Further areas of applicability of the present invention will become apparent from Figures and the Detailed Description Of The Preferred Embodiments provided hereinafter. It should be understood that the detailed description and specific examples, while indicating the preferred embodiment of the invention, are intended for purposes of illustration only and are not intended to limit the scope of the invention.

BRIEF DESCRIPTION OF THE DRAWINGS

The present invention will become more fully understood from the detailed description and the accompanying drawings, wherein:

FIG. 1A shows a reformer-based fuel cell power system with water addition to the fuel cell stack of the power system;

FIG. 1B shows a hydrogen storage-based fuel cell power system with water addition to the fuel cell stack of the power system;

FIG. 2 shows detail in a portion of a PEM fuel cell stack within the fuel cell stack assembly of the fuel cell power system of FIGS. 1A and 1B;

FIG. 3 shows detail in a cross-section of fuel cell having a hydrophobic layer and subsequent hydrophilic layer;

FIG. 4 shows detail of a capillary element extending through the hydrophobic layer and into the hydrophilic layer presented in FIG. 3;

FIG. 5 depicts a planar view of the hydrophobic layer of FIGS. 3 and 4 with a conceptualized characterization of moisture flux across the planar area of the section;

FIG. 6 depicts a schematic of distribution of even hydrophobicity and even hydrophilicity over gas diffusion media lending to non-optimal water management; and,

FIG. 7 depicts a schematic of distribution of hydrophobicity and hydrophilicity over gas diffusion media per the invention to optimize water management.

DETAILED DESCRIPTION OF THE PREFERRED EMBODIMENT

The following description of the preferred embodiments is merely exemplary in nature and is in no way intended to limit the invention, its application, or uses.

In overview of the preferred embodiments, the proper management of water produced in the cathodic oxidation-reduction reaction of a fuel cell is essential to efficient fuel cell operation and durability. The most desirable situation is to have full humidification of the fuel gas and oxidant gas fed to the proton exchange membrane (PEM) so that the PEM will be well hydrated and facilitate proton transfer. However, if liquid water in either stream or particle form is present in either reactant gas when the reactant contacts the catalyst attached to the proton exchange membrane, the catalyst will be deactivated to some degree and/or flooding will restrict the reactant gas from reaching catalytic sites at the membrane surface of the PEM.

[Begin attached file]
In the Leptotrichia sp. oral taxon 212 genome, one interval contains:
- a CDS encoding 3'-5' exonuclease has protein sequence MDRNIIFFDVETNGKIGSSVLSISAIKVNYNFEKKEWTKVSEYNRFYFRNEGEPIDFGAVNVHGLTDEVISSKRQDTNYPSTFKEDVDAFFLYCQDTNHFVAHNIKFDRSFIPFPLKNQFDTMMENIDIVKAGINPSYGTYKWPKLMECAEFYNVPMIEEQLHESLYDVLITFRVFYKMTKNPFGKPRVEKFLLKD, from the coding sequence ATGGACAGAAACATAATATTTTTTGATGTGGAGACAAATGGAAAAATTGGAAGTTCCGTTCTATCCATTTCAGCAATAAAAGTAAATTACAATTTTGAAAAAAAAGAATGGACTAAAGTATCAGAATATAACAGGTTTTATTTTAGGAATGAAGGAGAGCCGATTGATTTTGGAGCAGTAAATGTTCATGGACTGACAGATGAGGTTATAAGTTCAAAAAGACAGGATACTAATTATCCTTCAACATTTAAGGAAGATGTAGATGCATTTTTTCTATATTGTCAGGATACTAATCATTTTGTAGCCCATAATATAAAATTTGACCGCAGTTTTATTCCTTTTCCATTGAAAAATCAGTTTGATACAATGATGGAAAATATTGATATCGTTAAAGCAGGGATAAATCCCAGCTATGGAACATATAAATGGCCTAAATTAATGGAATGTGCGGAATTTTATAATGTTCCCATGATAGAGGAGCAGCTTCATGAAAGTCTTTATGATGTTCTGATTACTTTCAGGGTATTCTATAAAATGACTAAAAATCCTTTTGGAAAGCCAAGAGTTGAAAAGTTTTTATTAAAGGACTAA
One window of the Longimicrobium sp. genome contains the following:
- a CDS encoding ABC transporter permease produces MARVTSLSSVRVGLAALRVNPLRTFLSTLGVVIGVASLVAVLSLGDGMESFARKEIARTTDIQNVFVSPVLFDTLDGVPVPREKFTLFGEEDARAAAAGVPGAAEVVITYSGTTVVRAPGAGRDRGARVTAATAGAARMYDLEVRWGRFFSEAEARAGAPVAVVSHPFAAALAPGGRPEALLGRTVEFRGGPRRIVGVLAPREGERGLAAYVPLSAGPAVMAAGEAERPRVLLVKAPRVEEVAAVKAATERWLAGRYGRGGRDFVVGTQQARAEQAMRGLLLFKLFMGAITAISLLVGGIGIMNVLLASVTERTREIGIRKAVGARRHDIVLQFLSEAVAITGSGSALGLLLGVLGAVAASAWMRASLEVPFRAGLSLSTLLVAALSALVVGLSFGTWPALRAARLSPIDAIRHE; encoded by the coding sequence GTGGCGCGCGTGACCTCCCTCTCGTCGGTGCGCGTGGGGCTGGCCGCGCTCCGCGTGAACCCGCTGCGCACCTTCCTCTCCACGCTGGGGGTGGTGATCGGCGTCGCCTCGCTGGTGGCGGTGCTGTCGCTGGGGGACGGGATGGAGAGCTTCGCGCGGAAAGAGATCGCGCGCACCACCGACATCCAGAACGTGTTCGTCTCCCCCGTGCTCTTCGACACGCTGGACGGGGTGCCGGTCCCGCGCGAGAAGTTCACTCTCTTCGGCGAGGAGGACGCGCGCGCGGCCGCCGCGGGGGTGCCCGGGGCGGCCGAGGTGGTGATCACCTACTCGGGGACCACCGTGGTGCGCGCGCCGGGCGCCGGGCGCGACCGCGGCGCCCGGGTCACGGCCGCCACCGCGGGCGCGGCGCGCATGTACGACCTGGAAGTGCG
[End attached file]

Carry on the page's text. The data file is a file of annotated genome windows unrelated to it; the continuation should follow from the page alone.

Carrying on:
Humidification of incoming reactant gases in a diffusion medium and planar migration of moisture in the same diffusion medium are two somewhat competing needs in a diffusion medium made of one material. In this regard, a particular material formed into generally planar porous structure will inherently provide a single mechanism for handling these needs. However, by providing a diffusion medium having two separate regions, such as a hydrophobic layer and a hydrophilic layer, multiple mechanisms are provided for handling the humidification and planar moisture migration needs. Indeed, the presence of a hydrophilic layer in close proximity to a hydrophobic layer further provides multiple mechanisms for humidification of feed gases. Capillary elements which add water delivery within the hydrophobic layer and hydrophilic layer further operate to provide balanced humidification of the PEM.

The present invention is further understood with reference to a generic fuel cell power system. Therefore, before further describing the invention, a general overview of the various power systems within which the improved fuel cells of the invention operate is provided. In one embodiment, a hydrocarbon fuel such as methanol, ethanol, gasoline, alkaline, or other aliphatic or aromatic hydrocarbons is processed in a fuel processor, for example, by reformation and partial oxidation processes, to produce a reformat gas which has a relatively high hydrogen content on a volume or molar basis. Therefore, reference is made to a hydrogen-containing reformat as having relatively high hydrogen content. In another embodiment, the hydrogen and/or oxygen feed streams may be provided by suitable storage means. Thus, it is to be understood that the principles embodied herein are applicable to fuel cells fueled by H2 obtained from any source.